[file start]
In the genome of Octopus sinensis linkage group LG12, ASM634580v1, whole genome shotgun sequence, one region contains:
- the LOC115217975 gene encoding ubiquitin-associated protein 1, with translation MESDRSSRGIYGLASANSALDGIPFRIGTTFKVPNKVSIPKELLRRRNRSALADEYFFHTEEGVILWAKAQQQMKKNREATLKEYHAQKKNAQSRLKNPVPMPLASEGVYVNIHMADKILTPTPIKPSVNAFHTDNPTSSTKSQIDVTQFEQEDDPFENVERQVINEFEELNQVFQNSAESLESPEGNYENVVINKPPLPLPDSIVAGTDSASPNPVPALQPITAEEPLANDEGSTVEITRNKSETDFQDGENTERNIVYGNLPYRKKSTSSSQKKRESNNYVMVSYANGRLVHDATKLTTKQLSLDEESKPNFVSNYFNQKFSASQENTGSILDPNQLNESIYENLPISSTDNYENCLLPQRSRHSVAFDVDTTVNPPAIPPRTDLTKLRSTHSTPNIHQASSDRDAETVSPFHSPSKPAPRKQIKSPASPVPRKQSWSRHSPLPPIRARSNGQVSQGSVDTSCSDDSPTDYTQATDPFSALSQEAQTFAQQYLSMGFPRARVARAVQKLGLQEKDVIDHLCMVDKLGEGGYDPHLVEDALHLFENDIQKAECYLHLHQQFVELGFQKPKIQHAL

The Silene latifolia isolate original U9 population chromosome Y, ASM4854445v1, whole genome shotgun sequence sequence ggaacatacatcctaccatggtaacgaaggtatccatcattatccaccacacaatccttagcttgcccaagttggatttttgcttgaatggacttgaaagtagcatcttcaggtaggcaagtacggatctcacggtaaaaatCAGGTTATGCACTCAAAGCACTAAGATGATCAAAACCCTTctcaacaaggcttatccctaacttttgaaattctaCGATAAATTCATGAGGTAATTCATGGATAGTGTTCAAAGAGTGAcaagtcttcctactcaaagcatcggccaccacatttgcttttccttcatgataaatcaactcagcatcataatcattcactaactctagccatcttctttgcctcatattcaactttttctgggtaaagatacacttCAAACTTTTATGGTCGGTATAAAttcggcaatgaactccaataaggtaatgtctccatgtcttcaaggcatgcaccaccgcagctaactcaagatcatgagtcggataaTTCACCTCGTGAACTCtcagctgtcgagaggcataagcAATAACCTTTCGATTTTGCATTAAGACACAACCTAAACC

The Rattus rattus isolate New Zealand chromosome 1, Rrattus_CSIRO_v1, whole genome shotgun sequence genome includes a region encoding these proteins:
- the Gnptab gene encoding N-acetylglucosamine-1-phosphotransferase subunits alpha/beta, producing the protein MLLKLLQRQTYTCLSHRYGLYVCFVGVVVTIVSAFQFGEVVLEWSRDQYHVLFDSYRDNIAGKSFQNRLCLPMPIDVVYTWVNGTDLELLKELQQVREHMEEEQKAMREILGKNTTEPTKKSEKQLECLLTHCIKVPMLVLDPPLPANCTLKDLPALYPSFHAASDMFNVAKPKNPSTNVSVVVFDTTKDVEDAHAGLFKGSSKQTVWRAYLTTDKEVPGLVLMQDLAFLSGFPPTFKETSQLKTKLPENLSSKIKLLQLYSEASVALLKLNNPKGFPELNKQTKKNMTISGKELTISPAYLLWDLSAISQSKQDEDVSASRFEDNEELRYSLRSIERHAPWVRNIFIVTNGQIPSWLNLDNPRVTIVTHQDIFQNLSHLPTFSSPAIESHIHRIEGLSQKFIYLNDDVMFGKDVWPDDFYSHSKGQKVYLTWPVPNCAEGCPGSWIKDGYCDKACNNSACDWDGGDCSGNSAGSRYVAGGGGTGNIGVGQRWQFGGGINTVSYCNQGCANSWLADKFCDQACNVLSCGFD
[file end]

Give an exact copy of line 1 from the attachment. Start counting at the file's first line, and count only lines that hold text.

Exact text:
In the genome of Octopus sinensis linkage group LG12, ASM634580v1, whole genome shotgun sequence, one region contains: